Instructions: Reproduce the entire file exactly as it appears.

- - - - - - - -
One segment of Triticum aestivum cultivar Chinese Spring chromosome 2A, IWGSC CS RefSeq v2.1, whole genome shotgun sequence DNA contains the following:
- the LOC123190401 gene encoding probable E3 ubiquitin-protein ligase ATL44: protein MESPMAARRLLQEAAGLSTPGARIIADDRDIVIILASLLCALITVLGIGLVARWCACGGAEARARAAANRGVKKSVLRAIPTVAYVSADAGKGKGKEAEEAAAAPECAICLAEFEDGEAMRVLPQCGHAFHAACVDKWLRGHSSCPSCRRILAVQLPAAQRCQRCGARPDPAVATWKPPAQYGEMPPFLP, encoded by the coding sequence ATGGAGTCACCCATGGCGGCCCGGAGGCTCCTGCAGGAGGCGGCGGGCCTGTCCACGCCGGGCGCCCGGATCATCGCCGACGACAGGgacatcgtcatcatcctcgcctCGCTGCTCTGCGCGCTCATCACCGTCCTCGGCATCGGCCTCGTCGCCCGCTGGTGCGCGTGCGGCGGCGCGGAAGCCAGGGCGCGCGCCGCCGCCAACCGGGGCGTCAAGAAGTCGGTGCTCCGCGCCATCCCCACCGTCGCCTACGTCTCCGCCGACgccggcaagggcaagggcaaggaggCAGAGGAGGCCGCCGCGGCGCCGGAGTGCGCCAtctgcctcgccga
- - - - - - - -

One segment of Triticum aestivum cultivar Chinese Spring chromosome 2A, IWGSC CS RefSeq v2.1, whole genome shotgun sequence DNA contains the following:
- the LOC123190401 gene encoding probable E3 ubiquitin-protein ligase ATL44: protein MESPMAARRLLQEAAGLSTPGARIIADDRDIVIILASLLCALITVLGIGLVARWCACGGAEARARAAANRGVKKSVLRAIPTVAYVSADAGKGKGKEAEEAAAAPECAICLAEFEDGEAMRVLPQCGHAFHAACVDKWLRGHSSCPSCRRILAVQLPAAQRCQRCGARPDPAVATWKPPAQYGEMPPFLP, encoded by the coding sequence ATGGAGTCACCCATGGCGGCCCGGAGGCTCCTGCAGGAGGCGGCGGGCCTGTCCACGCCGGGCGCCCGGATCATCGCCGACGACAGGgacatcgtcatcatcctcgcctCGCTGCTCTGCGCGCTCATCACCGTCCTCGGCATCGGCCTCGTCGCCCGCTGGTGCGCGTGCGGCGGCGCGGAAGCCAGGGCGCGCGCCGCCGCCAACCGGGGCGTCAAGAAGTCGGTGCTCCGCGCCATCCCCACCGTCGCCTACGTCTCCGCCGACgccggcaagggcaagggcaaggaggCAGAGGAGGCCGCCGCGGCGCCGGAGTGCGCCAtctgcctcgccga